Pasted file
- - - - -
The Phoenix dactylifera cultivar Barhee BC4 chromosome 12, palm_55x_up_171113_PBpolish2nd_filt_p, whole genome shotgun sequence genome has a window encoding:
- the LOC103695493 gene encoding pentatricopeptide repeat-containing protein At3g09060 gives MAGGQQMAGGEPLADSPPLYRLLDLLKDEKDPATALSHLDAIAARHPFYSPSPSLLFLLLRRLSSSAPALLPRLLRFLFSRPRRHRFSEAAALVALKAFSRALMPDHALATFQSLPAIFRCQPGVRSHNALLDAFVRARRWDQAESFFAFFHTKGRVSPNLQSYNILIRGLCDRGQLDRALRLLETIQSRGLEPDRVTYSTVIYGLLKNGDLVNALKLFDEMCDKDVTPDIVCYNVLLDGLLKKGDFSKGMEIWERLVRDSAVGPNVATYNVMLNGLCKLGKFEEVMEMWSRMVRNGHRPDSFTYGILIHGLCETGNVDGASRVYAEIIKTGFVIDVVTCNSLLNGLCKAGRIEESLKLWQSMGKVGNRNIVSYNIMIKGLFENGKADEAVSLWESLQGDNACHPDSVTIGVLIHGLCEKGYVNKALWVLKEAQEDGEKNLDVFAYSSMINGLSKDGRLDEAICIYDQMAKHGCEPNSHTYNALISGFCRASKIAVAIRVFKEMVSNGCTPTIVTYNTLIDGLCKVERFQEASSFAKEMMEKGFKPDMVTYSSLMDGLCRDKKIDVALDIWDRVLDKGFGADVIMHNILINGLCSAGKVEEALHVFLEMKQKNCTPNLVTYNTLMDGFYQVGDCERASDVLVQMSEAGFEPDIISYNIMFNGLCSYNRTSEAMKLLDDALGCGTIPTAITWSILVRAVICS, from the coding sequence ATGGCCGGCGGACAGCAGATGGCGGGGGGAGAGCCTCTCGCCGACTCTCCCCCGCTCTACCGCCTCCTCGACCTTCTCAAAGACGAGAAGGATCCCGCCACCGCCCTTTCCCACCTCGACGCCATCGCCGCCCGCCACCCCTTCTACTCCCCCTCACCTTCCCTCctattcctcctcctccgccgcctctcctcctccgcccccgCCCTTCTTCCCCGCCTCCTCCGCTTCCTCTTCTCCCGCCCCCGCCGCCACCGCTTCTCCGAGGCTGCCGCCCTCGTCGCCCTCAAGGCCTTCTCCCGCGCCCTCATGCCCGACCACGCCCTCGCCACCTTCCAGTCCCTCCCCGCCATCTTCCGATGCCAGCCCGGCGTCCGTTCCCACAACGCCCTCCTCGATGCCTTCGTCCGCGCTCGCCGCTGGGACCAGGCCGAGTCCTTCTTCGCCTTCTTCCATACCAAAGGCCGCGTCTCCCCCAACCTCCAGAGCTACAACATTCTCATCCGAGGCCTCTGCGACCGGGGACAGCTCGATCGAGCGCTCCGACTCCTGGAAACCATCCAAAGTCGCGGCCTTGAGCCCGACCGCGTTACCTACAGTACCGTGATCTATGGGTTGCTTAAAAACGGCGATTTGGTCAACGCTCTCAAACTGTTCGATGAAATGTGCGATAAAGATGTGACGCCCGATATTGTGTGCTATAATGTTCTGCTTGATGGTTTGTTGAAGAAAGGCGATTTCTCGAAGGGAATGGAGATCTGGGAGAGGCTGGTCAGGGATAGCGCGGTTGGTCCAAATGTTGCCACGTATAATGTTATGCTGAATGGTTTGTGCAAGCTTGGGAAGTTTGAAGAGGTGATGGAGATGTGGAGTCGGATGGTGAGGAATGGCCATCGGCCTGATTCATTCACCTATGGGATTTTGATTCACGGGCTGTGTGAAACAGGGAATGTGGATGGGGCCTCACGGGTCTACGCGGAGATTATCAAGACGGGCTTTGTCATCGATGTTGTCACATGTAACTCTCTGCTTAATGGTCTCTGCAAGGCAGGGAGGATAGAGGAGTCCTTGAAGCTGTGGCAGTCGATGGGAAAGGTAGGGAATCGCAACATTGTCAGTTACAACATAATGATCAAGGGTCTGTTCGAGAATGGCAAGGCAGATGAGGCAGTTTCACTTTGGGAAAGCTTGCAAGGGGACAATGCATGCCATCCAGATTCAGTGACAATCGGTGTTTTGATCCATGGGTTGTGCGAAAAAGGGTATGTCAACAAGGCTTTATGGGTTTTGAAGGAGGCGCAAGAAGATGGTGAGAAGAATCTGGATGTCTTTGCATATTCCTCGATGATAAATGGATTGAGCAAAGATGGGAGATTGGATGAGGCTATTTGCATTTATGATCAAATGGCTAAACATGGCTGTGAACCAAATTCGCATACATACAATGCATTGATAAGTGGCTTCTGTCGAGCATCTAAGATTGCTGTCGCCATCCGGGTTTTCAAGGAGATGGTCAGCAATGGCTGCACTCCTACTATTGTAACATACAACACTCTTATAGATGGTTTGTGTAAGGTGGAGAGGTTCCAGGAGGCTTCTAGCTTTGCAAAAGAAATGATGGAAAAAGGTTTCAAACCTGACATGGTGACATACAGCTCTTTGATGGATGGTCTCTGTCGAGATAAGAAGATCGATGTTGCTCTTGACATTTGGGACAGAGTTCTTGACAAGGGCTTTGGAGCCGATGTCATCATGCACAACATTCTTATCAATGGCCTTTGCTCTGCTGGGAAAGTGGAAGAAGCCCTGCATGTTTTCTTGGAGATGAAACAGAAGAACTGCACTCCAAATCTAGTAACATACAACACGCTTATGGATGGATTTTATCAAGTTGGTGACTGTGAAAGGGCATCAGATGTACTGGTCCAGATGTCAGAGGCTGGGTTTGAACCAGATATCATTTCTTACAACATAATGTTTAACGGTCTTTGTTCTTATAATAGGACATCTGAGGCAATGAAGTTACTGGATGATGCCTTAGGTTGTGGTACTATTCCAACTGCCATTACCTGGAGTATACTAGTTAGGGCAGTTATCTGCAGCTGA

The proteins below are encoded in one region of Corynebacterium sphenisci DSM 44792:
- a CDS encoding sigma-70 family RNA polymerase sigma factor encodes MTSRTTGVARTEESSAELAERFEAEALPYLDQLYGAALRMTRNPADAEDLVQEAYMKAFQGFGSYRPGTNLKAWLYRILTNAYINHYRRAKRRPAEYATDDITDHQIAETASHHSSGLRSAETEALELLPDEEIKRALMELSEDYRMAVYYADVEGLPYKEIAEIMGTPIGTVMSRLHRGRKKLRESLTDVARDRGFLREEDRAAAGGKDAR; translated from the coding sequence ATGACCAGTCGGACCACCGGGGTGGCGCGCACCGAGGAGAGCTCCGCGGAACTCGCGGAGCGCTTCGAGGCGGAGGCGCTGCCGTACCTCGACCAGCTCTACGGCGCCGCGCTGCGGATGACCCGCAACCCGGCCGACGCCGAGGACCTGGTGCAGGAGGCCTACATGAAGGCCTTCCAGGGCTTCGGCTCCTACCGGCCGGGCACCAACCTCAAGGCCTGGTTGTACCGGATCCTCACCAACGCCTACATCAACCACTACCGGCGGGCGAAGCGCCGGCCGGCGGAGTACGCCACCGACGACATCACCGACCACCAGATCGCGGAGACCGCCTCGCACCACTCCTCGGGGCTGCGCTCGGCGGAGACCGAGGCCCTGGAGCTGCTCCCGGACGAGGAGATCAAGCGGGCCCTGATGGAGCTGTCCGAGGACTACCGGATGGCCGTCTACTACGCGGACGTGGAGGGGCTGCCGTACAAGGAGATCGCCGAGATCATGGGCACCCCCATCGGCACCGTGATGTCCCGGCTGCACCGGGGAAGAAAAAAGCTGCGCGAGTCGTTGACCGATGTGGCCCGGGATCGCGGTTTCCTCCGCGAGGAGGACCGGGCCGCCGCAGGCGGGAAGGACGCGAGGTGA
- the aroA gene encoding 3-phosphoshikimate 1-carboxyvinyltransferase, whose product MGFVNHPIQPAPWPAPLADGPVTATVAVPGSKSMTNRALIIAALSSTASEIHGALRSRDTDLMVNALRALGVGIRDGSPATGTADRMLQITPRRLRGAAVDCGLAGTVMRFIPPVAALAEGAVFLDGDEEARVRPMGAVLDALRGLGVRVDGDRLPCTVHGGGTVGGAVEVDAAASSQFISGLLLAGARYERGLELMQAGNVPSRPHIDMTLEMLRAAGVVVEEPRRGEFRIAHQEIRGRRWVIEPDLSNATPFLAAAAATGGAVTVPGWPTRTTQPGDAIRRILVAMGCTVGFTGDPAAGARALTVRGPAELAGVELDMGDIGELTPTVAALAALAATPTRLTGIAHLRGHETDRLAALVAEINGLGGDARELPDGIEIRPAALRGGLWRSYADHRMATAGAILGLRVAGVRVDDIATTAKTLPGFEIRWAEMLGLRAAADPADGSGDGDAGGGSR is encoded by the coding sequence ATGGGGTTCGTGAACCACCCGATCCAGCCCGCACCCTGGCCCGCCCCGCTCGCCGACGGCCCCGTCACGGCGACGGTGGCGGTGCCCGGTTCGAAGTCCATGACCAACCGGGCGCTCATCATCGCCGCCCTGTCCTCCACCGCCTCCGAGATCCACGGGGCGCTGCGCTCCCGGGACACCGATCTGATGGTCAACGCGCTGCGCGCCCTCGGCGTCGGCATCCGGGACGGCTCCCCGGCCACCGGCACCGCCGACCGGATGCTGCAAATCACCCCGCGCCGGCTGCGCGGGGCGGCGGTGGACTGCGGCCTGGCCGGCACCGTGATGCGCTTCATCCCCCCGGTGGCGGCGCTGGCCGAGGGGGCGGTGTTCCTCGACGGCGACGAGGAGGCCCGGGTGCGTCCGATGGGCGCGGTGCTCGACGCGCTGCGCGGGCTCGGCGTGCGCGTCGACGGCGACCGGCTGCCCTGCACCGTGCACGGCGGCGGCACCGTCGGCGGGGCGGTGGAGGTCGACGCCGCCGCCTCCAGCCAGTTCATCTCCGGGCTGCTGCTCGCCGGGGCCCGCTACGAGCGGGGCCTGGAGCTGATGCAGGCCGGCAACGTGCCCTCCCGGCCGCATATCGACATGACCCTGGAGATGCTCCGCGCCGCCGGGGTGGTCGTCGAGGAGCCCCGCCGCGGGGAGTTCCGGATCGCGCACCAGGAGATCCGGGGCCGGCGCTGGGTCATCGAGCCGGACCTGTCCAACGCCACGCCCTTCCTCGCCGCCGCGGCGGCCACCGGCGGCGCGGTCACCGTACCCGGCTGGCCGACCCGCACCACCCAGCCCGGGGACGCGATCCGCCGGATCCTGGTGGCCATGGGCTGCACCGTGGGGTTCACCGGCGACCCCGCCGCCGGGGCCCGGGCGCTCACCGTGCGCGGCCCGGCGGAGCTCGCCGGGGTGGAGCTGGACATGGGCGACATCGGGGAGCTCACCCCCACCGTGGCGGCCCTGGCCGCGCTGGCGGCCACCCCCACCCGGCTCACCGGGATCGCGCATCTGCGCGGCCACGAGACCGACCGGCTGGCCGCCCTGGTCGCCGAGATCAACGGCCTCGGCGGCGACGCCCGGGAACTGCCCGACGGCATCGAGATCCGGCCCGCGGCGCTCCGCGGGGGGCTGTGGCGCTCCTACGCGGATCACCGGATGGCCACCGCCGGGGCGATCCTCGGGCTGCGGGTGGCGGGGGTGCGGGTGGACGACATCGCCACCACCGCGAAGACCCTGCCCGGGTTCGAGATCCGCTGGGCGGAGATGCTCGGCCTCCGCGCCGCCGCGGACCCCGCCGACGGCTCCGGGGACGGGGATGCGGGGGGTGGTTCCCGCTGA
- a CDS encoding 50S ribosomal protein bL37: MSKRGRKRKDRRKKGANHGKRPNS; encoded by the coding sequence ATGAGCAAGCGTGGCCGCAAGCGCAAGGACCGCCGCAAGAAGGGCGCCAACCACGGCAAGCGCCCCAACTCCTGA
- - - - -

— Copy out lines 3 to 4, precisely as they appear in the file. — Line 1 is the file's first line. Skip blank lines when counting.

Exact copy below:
The proteins below are encoded in one region of Corynebacterium sphenisci DSM 44792:
- a CDS encoding sigma-70 family RNA polymerase sigma factor encodes MTSRTTGVARTEESSAELAERFEAEALPYLDQLYGAALRMTRNPADAEDLVQEAYMKAFQGFGSYRPGTNLKAWLYRILTNAYINHYRRAKRRPAEYATDDITDHQIAETASHHSSGLRSAETEALELLPDEEIKRALMELSEDYRMAVYYADVEGLPYKEIAEIMGTPIGTVMSRLHRGRKKLRESLTDVARDRGFLREEDRAAAGGKDAR; translated from the coding sequence ATGACCAGTCGGACCACCGGGGTGGCGCGCACCGAGGAGAGCTCCGCGGAACTCGCGGAGCGCTTCGAGGCGGAGGCGCTGCCGTACCTCGACCAGCTCTACGGCGCCGCGCTGCGGATGACCCGCAACCCGGCCGACGCCGAGGACCTGGTGCAGGAGGCCTACATGAAGGCCTTCCAGGGCTTCGGCTCCTACCGGCCGGGCACCAACCTCAAGGCCTGGTTGTACCGGATCCTCACCAACGCCTACATCAACCACTACCGGCGGGCGAAGCGCCGGCCGGCGGAGTACGCCACCGACGACATCACCGACCACCAGATCGCGGAGACCGCCTCGCACCACTCCTCGGGGCTGCGCTCGGCGGAGACCGAGGCCCTGGAGCTGCTCCCGGACGAGGAGATCAAGCGGGCCCTGATGGAGCTGTCCGAGGACTACCGGATGGCCGTCTACTACGCGGACGTGGAGGGGCTGCCGTACAAGGAGATCGCCGAGATCATGGGCACCCCCATCGGCACCGTGATGTCCCGGCTGCACCGGGGAAGAAAAAAGCTGCGCGAGTCGTTGACCGATGTGGCCCGGGATCGCGGTTTCCTCCGCGAGGAGGACCGGGCCGCCGCAGGCGGGAAGGACGCGAGGTGA